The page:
Why Should Wealthy Israelis Get Tax Breaks?

Years ago Israel's High Court asked the state to revise its arbitrary,skewed policy of granting tax breaks to outlying locales, but maybe it's better to do away with these benefits altogether?

Meirav Arlosoroff
Meirav Arlosoroff
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Meirav Arlosoroff
Meirav Arlosoroff

Kfar Vradim is one of the 10 wealthiest communities in Israel. It is ranked nine out 10 on the Central Bureau of Statistics socioeconomic scale. However, what distinguishes Kfar Vradim from other affluent communities in the country is that it is located deep in the Galilee region, in the so-called social and economic periphery.

As a result, despite its affluence, Kfar Vradim is one of 180 peripheral communities where the state grants residents a big financial break: a reduction of between 13% and 25% in the income tax bill. However, most of the communities in question are relatively poor and do not pay income tax at all. In fact, out of the 440,000 residents living in these 180 locales, only 60,000 people – 14% of the area's population – benefit from the tax break. And about 5% of those 60,000 live in Kfar Vradim.

This counter-intuitive outcome – whereby only a tiny and well-off minority actually benefit from the gift the state gives to residents of the periphery – is one of the reasons why the state must rethink this whole scheme. Another reason is the inflated dimensions to which this benefit has grown.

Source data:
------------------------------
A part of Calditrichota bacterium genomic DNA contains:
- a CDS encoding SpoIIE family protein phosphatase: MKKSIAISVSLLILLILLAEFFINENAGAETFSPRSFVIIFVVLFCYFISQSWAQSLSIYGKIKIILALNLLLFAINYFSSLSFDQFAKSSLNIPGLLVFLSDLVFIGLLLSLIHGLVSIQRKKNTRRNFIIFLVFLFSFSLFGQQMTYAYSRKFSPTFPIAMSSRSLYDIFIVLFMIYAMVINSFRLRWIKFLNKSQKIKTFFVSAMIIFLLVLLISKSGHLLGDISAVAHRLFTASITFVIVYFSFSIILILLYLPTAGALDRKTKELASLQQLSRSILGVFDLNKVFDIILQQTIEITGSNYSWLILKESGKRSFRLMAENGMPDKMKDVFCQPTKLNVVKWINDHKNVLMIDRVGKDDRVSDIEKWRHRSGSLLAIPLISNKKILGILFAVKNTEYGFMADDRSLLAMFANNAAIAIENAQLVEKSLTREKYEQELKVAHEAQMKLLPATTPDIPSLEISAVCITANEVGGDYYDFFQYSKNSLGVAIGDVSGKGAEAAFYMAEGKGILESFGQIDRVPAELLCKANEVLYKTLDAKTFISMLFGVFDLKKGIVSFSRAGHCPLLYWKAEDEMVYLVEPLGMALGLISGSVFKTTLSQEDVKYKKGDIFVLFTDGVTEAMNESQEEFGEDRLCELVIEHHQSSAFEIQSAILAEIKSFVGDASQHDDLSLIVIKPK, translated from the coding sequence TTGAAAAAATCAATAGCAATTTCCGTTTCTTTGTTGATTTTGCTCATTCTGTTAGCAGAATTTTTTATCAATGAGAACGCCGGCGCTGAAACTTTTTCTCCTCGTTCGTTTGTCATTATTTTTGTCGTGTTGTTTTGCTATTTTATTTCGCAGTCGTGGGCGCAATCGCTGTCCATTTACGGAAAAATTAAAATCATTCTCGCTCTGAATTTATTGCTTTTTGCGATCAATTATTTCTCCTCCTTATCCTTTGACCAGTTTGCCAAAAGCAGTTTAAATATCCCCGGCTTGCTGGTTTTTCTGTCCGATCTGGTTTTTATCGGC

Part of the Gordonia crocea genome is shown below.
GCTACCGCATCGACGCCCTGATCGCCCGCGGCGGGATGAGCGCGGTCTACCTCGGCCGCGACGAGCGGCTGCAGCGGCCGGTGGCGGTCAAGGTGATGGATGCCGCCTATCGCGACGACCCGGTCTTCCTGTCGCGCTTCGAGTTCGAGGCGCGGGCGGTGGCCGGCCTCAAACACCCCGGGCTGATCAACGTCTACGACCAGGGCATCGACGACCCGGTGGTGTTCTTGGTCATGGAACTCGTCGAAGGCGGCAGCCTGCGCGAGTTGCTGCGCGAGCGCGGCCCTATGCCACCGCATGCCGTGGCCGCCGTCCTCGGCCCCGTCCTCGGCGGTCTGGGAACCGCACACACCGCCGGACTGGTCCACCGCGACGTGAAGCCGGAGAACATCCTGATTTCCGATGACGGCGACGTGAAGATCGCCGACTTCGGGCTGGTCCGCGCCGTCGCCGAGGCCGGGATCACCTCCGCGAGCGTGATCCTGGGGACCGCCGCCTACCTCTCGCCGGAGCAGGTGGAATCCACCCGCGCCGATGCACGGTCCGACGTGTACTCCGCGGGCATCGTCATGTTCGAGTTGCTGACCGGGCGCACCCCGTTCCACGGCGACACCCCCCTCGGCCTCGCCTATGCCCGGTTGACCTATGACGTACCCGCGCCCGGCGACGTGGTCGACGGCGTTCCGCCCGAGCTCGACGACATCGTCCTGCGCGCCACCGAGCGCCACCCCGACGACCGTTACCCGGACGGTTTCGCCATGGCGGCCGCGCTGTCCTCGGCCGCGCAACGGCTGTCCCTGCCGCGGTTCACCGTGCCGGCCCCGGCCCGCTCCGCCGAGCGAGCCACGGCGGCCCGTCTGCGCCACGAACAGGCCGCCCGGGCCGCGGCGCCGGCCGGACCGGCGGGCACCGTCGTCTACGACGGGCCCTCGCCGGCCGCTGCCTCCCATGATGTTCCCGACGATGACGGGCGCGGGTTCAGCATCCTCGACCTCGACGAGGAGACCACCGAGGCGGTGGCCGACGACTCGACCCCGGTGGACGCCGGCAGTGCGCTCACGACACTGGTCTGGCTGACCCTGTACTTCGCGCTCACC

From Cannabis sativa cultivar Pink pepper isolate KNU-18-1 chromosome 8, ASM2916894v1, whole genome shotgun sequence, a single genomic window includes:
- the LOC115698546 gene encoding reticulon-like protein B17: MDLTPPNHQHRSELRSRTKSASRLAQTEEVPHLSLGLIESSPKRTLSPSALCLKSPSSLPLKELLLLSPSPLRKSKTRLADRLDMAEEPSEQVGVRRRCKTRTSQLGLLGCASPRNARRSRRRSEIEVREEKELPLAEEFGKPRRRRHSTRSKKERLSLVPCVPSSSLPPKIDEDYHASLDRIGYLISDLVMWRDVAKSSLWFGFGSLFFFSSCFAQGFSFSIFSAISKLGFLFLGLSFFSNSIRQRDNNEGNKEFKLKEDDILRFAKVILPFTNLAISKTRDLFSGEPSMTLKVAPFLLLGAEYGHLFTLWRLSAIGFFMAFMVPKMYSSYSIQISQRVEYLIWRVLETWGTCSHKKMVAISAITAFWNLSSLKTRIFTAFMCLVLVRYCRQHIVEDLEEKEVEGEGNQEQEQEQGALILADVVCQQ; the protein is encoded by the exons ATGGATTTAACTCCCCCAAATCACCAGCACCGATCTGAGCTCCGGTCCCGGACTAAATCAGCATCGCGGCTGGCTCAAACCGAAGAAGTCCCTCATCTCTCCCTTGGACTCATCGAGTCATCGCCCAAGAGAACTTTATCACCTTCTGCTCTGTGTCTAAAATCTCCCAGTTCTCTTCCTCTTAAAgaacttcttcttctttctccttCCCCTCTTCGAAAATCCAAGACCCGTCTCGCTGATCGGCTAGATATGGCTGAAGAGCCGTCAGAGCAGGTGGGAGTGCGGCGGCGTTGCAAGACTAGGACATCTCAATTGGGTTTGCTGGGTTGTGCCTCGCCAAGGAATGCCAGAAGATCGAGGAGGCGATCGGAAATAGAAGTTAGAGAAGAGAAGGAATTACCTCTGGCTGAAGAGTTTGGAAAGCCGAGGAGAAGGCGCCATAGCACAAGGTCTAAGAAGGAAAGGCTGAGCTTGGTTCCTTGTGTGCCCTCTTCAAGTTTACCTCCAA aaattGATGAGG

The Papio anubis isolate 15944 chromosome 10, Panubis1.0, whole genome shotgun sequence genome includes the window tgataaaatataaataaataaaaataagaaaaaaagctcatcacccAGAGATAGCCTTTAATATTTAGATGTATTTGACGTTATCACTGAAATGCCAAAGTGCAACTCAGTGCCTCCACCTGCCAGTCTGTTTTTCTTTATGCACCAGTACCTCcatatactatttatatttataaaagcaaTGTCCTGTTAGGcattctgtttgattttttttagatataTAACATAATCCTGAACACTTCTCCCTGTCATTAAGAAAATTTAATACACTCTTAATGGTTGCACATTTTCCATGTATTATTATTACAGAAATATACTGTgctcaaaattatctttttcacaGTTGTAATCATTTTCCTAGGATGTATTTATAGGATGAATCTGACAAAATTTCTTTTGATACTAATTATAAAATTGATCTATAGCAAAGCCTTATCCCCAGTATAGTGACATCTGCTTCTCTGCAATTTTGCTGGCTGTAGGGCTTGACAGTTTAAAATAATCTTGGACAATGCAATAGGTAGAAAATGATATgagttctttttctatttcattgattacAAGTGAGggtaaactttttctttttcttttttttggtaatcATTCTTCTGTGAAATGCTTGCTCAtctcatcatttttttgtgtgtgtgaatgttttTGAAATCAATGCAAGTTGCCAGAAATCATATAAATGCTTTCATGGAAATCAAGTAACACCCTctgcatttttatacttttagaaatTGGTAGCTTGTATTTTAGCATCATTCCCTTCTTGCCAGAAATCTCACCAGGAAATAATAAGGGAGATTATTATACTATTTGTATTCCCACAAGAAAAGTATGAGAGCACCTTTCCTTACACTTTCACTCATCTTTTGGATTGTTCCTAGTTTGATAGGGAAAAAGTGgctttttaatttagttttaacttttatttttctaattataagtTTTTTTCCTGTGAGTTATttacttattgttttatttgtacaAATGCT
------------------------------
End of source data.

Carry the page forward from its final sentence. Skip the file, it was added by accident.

For example, anyone living in Mitzpeh Ramon in the south pays no income tax on income below 20,000 shekels ($5,700) per month. In Nahariya, residents pay no income tax on the first 15,000 shekels they earn per month. Up north in Kiryat Shmona, even those who earn between 25,000 and 28,000 shekels per month are exempt from income tax.

The third and decisive reason the government must reconsider this situation is the great ethnic inequality of the policy used for determining which communities qualify for the tax benefit. Among the 180 locales that have enjoyed this break, 167 were Jewish, whereas only 11 Arab communities benefited from it (in addition to two mixed Jewish-Arab cities) – despite the fact that Arab towns and cities constitute a significant proportion of the total number of communities in Israel’s periphery.

Why are residents of Beit Jann and Kisra-Sumei, two Druze communities located deep in the Upper Galilee, not entitled to a tax break, whereas people living in nearby Meron and Yehiam enjoy this benefit? Why does Arad receive a tax break while the Bedouin village of Kseifa next door does not?

These questions were raised in a petition to the High Court of Justice filed in 2006 against the discriminatory application of tax benefits in peripheral areas. The state could not answer these questions adequately, and was forced to admit that the communities receiving tax benefits were selected in an arbitrary fashion without any clear criteria.

In fact, it turns out that locales with ties to the political establishment – primarily Jewish communities with a connection to the Likud party central committee – receive the tax breaks. But communities without any "political capital" or association with important figures in the Knesset, including almost all the Arab locales, have been left out in the cold.

The situation is all so clear and simple.

Kfar Vradim, Israel, 2011.Credit: Yaron Kaminsky

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